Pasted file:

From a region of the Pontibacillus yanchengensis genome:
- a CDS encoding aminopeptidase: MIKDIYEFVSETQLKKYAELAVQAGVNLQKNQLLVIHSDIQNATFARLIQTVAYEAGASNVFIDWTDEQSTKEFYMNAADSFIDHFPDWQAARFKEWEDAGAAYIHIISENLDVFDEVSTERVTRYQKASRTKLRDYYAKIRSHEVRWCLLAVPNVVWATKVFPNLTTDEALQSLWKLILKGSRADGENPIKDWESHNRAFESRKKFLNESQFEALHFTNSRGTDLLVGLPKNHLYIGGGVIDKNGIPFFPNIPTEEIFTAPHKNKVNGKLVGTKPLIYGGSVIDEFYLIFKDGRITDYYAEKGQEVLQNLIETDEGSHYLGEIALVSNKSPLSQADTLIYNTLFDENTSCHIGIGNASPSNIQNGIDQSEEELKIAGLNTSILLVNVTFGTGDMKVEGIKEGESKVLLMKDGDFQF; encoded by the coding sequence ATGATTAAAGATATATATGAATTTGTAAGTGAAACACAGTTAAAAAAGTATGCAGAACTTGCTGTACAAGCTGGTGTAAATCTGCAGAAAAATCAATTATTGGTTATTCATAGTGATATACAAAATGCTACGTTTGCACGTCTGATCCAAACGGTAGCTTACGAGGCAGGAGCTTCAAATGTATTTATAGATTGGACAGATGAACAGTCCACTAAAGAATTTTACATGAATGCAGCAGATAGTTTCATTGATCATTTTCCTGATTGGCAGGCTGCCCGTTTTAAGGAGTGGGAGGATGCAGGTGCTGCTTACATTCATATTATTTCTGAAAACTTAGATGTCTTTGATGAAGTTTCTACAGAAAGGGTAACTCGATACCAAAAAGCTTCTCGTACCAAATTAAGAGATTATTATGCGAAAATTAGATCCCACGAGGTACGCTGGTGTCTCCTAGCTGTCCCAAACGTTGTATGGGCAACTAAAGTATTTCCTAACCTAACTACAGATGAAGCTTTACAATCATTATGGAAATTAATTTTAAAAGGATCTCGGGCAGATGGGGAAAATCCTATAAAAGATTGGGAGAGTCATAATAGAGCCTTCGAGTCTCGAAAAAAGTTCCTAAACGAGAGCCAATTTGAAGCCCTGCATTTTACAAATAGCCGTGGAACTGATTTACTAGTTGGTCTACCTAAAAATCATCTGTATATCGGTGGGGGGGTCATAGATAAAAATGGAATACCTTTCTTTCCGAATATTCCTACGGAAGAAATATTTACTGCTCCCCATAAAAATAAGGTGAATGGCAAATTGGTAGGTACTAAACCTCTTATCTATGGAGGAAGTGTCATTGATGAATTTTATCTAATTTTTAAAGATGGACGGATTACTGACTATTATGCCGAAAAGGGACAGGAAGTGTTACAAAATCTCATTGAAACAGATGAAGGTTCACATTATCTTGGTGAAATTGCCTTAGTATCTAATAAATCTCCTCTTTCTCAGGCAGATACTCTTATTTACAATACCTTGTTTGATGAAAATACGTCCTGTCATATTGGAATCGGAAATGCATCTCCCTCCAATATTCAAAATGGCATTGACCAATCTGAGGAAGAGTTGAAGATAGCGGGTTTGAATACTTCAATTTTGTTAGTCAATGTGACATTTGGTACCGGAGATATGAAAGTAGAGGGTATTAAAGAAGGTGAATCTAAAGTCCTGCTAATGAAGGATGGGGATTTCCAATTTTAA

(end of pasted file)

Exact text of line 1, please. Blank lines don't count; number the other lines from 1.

From a region of the Pontibacillus yanchengensis genome: